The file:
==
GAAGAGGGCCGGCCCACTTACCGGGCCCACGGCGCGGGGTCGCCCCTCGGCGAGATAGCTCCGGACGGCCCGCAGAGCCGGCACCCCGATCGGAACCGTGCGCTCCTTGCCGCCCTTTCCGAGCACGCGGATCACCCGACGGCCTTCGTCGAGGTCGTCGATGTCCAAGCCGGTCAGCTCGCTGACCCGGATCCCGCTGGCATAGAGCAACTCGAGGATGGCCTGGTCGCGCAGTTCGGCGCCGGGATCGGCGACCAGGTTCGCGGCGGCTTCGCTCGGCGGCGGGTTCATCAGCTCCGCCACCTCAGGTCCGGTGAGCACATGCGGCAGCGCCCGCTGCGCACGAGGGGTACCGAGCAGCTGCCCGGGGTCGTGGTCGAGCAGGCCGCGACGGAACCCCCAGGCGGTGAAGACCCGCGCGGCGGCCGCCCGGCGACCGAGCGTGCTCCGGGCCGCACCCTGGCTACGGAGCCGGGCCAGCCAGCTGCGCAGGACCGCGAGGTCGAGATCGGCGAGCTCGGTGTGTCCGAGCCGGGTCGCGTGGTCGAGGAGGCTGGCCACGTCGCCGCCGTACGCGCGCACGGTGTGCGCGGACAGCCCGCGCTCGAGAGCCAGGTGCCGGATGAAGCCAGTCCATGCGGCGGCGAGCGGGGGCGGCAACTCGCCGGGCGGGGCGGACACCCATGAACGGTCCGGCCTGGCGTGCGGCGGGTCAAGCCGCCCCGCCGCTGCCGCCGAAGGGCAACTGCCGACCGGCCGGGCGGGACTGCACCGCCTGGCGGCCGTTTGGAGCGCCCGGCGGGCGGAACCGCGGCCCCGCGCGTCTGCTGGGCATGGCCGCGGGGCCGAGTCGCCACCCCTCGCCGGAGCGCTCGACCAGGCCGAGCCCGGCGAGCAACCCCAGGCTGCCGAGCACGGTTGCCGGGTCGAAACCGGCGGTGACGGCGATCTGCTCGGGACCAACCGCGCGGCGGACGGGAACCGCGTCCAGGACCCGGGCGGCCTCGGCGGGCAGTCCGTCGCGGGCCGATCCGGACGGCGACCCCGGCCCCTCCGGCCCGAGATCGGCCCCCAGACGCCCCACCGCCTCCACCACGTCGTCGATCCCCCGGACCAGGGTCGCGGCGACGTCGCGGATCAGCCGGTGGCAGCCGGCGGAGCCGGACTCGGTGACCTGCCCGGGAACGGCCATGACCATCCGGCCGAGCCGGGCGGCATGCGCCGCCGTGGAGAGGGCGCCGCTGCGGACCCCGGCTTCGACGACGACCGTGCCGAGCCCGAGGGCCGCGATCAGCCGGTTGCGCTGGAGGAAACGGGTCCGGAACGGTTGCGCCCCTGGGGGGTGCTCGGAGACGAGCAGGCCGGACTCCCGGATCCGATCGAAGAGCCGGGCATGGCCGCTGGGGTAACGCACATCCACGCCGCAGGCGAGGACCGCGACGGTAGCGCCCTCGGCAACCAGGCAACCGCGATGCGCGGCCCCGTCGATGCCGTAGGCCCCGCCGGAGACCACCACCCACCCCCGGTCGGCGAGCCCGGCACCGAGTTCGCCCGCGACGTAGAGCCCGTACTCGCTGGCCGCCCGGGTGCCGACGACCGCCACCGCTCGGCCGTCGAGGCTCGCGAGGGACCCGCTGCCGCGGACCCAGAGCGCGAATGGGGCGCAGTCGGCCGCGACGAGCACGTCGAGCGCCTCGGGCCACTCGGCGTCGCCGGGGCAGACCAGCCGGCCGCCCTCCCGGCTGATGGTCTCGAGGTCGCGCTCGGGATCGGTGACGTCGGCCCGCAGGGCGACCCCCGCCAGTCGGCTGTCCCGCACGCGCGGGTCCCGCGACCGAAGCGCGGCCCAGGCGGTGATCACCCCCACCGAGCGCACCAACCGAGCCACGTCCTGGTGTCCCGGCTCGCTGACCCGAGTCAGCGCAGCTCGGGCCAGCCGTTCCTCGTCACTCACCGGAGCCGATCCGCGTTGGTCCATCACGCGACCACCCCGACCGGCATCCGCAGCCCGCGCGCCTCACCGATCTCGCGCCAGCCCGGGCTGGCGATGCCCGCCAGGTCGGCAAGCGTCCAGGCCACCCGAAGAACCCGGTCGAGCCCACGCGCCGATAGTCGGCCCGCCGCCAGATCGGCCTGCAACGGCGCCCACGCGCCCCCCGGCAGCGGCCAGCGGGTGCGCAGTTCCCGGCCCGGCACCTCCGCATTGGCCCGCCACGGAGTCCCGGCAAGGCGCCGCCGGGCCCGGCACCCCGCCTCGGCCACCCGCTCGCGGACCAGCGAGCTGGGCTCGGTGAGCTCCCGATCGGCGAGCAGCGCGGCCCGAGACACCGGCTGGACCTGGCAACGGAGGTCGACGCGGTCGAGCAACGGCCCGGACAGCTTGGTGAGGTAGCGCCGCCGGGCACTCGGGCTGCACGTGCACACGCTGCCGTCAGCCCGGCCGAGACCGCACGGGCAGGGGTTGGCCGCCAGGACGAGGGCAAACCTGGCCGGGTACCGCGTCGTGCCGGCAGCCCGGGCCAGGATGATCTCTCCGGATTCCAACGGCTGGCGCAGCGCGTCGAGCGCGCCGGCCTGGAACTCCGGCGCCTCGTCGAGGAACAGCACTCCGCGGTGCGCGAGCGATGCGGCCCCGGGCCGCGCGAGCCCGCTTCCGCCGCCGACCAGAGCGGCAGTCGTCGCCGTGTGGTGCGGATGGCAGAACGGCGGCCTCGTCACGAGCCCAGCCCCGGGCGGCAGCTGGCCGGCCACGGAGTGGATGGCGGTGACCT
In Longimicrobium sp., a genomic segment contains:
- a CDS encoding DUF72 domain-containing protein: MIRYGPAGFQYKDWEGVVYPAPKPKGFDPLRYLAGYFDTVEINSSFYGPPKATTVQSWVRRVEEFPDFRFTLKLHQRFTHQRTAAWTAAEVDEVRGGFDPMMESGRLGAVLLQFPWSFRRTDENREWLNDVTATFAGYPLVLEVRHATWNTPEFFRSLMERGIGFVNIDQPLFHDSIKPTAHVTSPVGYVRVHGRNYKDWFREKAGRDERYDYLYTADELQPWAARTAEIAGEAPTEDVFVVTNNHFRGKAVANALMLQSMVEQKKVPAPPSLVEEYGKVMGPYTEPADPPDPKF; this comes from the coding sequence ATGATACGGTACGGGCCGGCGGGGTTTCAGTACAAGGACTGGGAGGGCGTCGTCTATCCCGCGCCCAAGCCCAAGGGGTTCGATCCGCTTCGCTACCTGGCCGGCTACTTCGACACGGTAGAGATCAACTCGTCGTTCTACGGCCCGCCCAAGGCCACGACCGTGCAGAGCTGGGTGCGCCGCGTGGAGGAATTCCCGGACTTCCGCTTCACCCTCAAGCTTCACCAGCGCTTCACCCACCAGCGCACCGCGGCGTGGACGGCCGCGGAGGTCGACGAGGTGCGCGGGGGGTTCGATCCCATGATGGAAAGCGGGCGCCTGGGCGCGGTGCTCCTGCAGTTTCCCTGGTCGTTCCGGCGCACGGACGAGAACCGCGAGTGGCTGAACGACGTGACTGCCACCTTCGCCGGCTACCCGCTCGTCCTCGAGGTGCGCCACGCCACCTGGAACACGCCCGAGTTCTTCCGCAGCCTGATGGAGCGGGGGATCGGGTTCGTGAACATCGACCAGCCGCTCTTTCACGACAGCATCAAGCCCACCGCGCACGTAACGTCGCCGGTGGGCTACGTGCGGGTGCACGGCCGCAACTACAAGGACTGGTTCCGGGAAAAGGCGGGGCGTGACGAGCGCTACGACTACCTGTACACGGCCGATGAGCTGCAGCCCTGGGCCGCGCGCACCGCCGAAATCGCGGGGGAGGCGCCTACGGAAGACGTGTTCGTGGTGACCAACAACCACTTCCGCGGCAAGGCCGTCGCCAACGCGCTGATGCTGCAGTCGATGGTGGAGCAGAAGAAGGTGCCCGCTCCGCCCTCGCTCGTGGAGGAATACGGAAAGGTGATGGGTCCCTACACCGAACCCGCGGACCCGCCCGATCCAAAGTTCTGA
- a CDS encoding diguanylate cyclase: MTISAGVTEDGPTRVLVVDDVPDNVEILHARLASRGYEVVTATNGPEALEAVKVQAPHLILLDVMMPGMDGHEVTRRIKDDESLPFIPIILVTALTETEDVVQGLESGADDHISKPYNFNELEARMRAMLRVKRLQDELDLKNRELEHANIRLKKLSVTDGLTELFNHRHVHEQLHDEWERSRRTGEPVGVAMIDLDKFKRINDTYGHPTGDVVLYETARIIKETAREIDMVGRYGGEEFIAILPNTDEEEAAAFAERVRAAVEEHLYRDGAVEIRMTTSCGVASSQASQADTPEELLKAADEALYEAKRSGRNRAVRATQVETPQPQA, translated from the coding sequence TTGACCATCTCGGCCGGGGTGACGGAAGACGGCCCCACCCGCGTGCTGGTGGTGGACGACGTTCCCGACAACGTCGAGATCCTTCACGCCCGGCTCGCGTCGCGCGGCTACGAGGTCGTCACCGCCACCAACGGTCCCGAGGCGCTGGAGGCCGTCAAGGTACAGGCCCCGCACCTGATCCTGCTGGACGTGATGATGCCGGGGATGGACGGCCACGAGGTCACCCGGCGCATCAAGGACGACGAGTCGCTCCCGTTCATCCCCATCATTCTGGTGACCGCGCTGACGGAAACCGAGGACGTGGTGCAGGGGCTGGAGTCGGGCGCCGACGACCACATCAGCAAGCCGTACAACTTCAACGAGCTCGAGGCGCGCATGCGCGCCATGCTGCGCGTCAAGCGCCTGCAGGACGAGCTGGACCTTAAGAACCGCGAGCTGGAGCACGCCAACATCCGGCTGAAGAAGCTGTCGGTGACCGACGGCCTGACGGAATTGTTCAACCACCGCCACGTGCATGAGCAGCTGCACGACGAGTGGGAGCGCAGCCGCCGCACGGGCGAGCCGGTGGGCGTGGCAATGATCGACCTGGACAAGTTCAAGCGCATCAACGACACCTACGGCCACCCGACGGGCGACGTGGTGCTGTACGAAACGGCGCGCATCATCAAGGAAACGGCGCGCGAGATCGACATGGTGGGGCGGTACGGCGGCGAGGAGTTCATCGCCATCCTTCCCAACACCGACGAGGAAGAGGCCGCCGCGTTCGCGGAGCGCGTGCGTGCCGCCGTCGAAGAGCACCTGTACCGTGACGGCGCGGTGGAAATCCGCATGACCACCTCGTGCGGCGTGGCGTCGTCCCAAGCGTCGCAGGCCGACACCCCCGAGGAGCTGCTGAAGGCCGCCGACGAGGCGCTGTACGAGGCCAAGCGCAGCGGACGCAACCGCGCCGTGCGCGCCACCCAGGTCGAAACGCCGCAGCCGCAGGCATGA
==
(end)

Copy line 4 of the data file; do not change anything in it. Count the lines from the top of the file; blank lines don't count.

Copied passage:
- a CDS encoding diguanylate cyclase: MTISAGVTEDGPTRVLVVDDVPDNVEILHARLASRGYEVVTATNGPEALEAVKVQAPHLILLDVMMPGMDGHEVTRRIKDDESLPFIPIILVTALTETEDVVQGLESGADDHISKPYNFNELEARMRAMLRVKRLQDELDLKNRELEHANIRLKKLSVTDGLTELFNHRHVHEQLHDEWERSRRTGEPVGVAMIDLDKFKRINDTYGHPTGDVVLYETARIIKETAREIDMVGRYGGEEFIAILPNTDEEEAAAFAERVRAAVEEHLYRDGAVEIRMTTSCGVASSQASQADTPEELLKAADEALYEAKRSGRNRAVRATQVETPQPQA, translated from the coding sequence TTGACCATCTCGGCCGGGGTGACGGAAGACGGCCCCACCCGCGTGCTGGTGGTGGACGACGTTCCCGACAACGTCGAGATCCTTCACGCCCGGCTCGCGTCGCGCGGCTACGAGGTCGTCACCGCCACCAACGGTCCCGAGGCGCTGGAGGCCGTCAAGGTACAGGCCCCGCACCTGATCCTGCTGGACGTGATGATGCCGGGGATGGACGGCCACGAGGTCACCCGGCGCATCAAGGACGACGAGTCGCTCCCGTTCATCCCCATCATTCTGGTGACCGCGCTGACGGAAACCGAGGACGTGGTGCAGGGGCTGGAGTCGGGCGCCGACGACCACATCAGCAAGCCGTACAACTTCAACGAGCTCGAGGCGCGCATGCGCGCCATGCTGCGCGTCAAGCGCCTGCAGGACGAGCTGGACCTTAAGAACCGCGAGCTGGAGCACGCCAACATCCGGCTGAAGAAGCTGTCGGTGACCGACGGCCTGACGGAATTGTTCAACCACCGCCACGTGCATGAGCAGCTGCACGACGAGTGGGAGCGCAGCCGCCGCACGGGCGAGCCGGTGGGCGTGGCAATGATCGACCTGGACAAGTTCAAGCGCATCAACGACACCTACGGCCACCCGACGGGCGACGTGGTGCTGTACGAAACGGCGCGCATCATCAAGGAAACGGCGCGCGAGATCGACATGGTGGGGCGGTACGGCGGCGAGGAGTTCATCGCCATCCTTCCCAACACCGACGAGGAAGAGGCCGCCGCGTTCGCGGAGCGCGTGCGTGCCGCCGTCGAAGAGCACCTGTACCGTGACGGCGCGGTGGAAATCCGCATGACCACCTCGTGCGGCGTGGCGTCGTCCCAAGCGTCGCAGGCCGACACCCCCGAGGAGCTGCTGAAGGCCGCCGACGAGGCGCTGTACGAGGCCAAGCGCAGCGGACGCAACCGCGCCGTGCGCGCCACCCAGGTCGAAACGCCGCAGCCGCAGGCATGA